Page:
Secondarily, as long as the design of Foundation is constrained by the need to be usable from Objective-C this constraint is likely to influence the Swift interface in some way. I imagine this constraint will be around for a while quite a while. That could slow the the arrival of designs that are true to the spirit of Swift.
I understand the need for pragmatism and appreciate the desire to make our experience in Swift 3 be as pleasant as possible. At the same time, I fear that taking the approach of evolving Foundation as the long term strategy will lead to a suboptimal result and / or the split in the community I mentioned. There are several factors that could contribute to this:
1. Evolving existing API rather than designing from scratch will lead to different results. Designing from scratch will likely lead to a better result from a "pure Swift" perspective as there will not be any legacy baggage.
2. If the underlying implementation is going to need to be available in Objective-C as well for quite a while it will probably delay highly desired changes, thus leaving a window where the community may split.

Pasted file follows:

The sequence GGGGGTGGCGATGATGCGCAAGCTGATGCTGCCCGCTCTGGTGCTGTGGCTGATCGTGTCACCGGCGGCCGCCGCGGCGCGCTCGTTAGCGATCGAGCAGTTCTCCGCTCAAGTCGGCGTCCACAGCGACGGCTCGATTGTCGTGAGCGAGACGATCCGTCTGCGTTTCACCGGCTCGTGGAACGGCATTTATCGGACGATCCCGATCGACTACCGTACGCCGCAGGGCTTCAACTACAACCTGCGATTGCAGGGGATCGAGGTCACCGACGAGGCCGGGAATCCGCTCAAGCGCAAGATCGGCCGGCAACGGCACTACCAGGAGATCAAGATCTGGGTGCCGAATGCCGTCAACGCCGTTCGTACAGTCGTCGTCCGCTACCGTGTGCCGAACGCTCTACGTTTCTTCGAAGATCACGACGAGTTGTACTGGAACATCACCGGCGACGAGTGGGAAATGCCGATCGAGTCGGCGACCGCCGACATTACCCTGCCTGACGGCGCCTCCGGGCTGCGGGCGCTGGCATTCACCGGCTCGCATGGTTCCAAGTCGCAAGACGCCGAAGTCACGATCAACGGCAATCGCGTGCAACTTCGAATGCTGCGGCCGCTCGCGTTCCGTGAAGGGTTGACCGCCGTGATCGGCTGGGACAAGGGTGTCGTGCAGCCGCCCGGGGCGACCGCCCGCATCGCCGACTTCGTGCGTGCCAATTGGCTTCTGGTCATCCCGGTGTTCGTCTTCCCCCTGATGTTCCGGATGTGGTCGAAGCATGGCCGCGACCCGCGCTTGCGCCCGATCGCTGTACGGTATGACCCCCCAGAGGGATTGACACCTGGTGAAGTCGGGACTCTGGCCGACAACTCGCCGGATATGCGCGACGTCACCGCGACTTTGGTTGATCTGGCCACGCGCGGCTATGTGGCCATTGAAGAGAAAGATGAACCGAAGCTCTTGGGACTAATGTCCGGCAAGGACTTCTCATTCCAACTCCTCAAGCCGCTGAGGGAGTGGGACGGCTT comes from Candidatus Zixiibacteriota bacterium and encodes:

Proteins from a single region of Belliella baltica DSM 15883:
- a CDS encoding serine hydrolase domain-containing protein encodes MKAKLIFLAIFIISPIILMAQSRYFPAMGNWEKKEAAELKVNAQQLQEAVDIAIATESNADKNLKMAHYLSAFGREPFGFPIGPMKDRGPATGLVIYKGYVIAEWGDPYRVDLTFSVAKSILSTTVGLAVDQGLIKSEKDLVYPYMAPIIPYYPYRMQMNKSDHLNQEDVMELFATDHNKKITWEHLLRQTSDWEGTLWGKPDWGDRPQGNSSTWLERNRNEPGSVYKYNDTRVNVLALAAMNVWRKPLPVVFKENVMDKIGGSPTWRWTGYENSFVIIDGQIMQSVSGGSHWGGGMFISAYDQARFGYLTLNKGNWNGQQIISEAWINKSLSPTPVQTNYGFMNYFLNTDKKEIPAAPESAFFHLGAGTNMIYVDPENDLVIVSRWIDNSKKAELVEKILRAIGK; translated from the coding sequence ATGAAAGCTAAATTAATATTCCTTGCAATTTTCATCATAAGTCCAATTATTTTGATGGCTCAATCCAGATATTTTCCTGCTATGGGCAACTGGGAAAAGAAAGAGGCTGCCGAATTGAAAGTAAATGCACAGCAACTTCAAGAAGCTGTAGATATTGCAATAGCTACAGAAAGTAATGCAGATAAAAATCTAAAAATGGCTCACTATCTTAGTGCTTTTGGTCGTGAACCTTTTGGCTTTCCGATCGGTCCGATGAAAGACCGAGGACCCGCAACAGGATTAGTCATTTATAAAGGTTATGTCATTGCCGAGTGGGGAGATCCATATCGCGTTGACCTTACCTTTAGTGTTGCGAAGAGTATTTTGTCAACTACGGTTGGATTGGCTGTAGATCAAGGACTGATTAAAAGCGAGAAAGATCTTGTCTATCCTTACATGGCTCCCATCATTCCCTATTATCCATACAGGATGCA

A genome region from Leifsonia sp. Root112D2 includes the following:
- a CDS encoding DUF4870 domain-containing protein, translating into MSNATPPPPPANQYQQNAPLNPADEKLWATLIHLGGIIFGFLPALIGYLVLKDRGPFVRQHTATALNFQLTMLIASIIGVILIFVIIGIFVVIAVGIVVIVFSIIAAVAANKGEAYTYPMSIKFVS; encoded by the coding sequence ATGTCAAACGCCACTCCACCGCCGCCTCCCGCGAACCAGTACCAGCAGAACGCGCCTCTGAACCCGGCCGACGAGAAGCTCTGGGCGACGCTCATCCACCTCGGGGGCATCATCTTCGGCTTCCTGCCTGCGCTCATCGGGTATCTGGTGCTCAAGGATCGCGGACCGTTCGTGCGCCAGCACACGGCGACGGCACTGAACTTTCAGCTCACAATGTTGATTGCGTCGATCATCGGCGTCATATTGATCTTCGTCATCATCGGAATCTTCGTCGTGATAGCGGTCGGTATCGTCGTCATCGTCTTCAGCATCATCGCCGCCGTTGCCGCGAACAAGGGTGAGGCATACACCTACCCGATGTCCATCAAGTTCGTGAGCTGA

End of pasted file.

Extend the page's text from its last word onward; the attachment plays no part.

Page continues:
3. We may reach a place in 3 years where everyone acknowledges the library API are not close to what we would design if we could do it over, but the will for breaking changes of the scale necessary just isn't there.
Can you elaborate on why Foundation must be the long term solution? I wonder if it wouldn't be better if the long term solution was a new, Swift native module. This would allow us to make Foundation more comfortable in the near term while avoiding breaking changes when Swift native designs are introduced. It would also encourage community members who wish to design something more Swifty to work on that as part of the evolution process or as a precursor to evolution (along the lines of Boost).